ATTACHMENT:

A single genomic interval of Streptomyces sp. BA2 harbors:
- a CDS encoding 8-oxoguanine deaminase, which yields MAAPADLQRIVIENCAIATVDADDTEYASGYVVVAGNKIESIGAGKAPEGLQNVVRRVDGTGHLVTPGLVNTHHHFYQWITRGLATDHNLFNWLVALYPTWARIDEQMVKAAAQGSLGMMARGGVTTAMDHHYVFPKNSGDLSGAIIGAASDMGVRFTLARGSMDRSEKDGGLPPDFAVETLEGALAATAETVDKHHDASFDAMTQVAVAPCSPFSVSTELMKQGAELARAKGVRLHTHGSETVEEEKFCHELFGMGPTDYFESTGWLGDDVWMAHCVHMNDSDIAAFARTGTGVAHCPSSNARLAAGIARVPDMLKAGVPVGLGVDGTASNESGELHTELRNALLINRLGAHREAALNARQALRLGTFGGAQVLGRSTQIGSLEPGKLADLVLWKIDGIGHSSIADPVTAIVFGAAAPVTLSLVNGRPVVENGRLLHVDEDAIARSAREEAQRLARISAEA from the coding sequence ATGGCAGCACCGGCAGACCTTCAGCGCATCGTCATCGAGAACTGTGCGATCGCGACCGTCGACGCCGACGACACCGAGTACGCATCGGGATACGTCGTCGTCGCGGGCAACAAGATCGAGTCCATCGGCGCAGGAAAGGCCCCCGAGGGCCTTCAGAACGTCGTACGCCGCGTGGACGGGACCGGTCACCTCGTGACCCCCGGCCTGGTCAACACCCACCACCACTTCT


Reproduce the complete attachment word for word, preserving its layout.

A single genomic interval of Streptomyces sp. BA2 harbors:
- a CDS encoding 8-oxoguanine deaminase, which yields MAAPADLQRIVIENCAIATVDADDTEYASGYVVVAGNKIESIGAGKAPEGLQNVVRRVDGTGHLVTPGLVNTHHHFYQWITRGLATDHNLFNWLVALYPTWARIDEQMVKAAAQGSLGMMARGGVTTAMDHHYVFPKNSGDLSGAIIGAASDMGVRFTLARGSMDRSEKDGGLPPDFAVETLEGALAATAETVDKHHDASFDAMTQVAVAPCSPFSVSTELMKQGAELARAKGVRLHTHGSETVEEEKFCHELFGMGPTDYFESTGWLGDDVWMAHCVHMNDSDIAAFARTGTGVAHCPSSNARLAAGIARVPDMLKAGVPVGLGVDGTASNESGELHTELRNALLINRLGAHREAALNARQALRLGTFGGAQVLGRSTQIGSLEPGKLADLVLWKIDGIGHSSIADPVTAIVFGAAAPVTLSLVNGRPVVENGRLLHVDEDAIARSAREEAQRLARISAEA from the coding sequence ATGGCAGCACCGGCAGACCTTCAGCGCATCGTCATCGAGAACTGTGCGATCGCGACCGTCGACGCCGACGACACCGAGTACGCATCGGGATACGTCGTCGTCGCGGGCAACAAGATCGAGTCCATCGGCGCAGGAAAGGCCCCCGAGGGCCTTCAGAACGTCGTACGCCGCGTGGACGGGACCGGTCACCTCGTGACCCCCGGCCTGGTCAACACCCACCACCACTTCT